Camera traps are necessary tools to observe secretive wildlife, like okapi in their natural habitats. In June of this year, Team Okapi, a group made up of seven ICCN rangers, six OCP staff and 6 pygmies deployed up camera traps around the circumference of the Mewa edo, a natural clearing in the forest, similar to a glade, with access to water and mineral-rich soil. These areas attract many spectacular animals found within the Ituri Forest, and Mewa in particular is a pristine environment with little to no human impact, because of its remote location requiring a two-day bushwhacking hike through the forest.
Because of their longstanding relationship and understanding of the forest, the pygmies led the team to Mewa and helped identify signs of different species – dung, mineral licks, chewed leaves footprints that provided preliminary information on what species are frequenting this area.
A total of 10 camera traps were deployed – with seven around the perimeter facing inward and three on the outside in the forest. During the trek in, Team Okapi met with the pygmy hunters that live in the area to learn about human activity in the region. Small scale, localized hunting occurs, but there are no armed poachers in the area, which is a promising sign that wildlife will be present.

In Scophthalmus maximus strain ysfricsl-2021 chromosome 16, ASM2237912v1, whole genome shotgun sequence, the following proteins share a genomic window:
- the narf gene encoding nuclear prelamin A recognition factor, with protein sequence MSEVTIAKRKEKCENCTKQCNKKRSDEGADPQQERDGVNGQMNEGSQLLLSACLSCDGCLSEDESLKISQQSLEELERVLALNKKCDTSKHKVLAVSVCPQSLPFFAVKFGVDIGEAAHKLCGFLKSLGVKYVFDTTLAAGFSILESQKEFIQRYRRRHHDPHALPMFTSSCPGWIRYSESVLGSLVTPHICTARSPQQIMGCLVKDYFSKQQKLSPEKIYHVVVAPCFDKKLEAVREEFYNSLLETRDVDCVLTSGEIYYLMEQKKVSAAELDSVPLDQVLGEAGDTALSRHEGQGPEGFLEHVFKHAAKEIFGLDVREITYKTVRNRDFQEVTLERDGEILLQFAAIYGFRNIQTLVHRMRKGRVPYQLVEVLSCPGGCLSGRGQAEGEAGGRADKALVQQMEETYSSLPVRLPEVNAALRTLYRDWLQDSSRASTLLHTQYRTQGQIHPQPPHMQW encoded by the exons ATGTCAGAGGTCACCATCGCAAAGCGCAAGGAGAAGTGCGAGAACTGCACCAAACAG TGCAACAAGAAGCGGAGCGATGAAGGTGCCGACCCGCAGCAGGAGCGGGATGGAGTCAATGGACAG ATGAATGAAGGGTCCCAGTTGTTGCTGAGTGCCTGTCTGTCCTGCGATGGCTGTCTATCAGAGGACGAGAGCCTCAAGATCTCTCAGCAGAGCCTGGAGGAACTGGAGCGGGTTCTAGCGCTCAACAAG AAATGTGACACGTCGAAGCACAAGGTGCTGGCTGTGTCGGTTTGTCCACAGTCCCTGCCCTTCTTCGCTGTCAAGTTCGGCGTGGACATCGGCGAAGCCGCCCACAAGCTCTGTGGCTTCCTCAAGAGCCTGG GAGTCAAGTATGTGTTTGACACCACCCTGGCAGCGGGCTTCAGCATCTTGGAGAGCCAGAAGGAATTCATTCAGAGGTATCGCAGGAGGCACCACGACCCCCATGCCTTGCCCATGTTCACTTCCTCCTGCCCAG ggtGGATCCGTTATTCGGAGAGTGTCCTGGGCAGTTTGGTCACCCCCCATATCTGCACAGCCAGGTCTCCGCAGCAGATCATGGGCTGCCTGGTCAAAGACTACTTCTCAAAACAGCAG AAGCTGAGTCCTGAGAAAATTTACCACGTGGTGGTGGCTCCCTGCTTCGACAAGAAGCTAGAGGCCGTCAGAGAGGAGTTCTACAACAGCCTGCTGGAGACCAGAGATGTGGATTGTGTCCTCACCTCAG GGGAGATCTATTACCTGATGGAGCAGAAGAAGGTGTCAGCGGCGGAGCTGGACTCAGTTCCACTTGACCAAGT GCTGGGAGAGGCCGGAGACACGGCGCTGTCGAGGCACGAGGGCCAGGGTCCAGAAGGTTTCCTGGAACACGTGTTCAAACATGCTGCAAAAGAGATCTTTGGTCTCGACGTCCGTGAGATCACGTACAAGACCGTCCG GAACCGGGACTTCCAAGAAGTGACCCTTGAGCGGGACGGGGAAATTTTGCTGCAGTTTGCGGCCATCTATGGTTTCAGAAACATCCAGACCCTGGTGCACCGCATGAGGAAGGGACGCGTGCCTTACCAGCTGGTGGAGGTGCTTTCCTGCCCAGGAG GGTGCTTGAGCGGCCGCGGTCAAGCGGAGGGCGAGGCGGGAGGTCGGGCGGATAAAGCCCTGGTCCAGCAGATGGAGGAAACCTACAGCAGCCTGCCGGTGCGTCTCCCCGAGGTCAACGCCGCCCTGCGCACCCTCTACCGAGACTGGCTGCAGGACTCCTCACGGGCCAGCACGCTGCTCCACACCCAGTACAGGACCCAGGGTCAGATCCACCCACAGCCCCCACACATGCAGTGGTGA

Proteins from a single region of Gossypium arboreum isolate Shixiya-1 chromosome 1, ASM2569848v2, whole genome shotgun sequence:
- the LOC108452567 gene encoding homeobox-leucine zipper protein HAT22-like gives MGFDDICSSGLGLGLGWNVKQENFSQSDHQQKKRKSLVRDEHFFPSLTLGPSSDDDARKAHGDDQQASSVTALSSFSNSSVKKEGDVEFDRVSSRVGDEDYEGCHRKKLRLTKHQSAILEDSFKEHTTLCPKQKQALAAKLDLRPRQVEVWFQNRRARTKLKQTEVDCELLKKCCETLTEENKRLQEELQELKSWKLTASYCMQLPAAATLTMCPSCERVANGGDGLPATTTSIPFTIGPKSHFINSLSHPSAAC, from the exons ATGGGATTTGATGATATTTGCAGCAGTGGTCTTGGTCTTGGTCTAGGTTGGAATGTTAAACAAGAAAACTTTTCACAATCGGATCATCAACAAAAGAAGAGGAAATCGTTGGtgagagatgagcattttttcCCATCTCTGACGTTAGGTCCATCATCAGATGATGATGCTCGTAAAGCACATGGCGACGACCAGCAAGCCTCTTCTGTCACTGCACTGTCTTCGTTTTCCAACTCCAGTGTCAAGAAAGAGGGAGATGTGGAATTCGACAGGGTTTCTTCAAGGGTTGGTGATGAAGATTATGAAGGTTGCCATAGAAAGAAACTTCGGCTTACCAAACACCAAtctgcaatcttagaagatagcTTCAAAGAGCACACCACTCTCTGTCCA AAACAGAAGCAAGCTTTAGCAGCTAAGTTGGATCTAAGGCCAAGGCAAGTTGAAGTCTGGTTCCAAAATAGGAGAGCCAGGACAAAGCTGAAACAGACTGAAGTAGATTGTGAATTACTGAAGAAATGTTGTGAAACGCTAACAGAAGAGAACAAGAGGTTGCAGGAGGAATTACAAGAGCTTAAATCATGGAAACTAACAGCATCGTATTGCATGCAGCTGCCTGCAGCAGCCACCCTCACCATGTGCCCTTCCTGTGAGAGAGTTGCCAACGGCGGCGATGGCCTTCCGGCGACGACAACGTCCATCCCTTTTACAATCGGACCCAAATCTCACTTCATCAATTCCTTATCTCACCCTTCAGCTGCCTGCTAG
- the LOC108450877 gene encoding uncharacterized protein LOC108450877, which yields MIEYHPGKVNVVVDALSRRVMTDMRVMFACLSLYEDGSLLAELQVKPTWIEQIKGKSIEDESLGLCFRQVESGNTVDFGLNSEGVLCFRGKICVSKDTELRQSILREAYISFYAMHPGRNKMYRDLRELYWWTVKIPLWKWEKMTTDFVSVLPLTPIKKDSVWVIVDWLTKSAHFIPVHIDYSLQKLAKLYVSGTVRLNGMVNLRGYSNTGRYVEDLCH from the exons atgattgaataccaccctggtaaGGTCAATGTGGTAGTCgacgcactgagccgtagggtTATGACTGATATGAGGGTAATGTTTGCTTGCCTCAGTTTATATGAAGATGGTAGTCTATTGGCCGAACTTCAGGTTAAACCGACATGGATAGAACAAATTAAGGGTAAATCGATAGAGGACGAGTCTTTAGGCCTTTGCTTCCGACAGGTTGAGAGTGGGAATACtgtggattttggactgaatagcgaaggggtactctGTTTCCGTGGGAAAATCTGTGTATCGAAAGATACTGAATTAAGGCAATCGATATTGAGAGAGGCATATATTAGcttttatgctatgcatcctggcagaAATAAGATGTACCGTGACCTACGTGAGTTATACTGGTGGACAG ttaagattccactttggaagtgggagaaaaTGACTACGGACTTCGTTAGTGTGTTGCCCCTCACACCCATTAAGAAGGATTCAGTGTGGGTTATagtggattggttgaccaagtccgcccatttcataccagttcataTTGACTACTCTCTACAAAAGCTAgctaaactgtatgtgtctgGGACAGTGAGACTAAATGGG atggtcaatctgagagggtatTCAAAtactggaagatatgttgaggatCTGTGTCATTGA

Though very few animals were directly observed other than a colony of Africa Grey Parrots feeding on the mineral-rich clay near the stream, many signs of elephant, buffalo and okapi were seen.
In September, the team returned to switch the memory cards and batteries and review the photos and videos. Though there were some technical issues with some of the camera traps, we were able to collect some fantastic images and videos to share!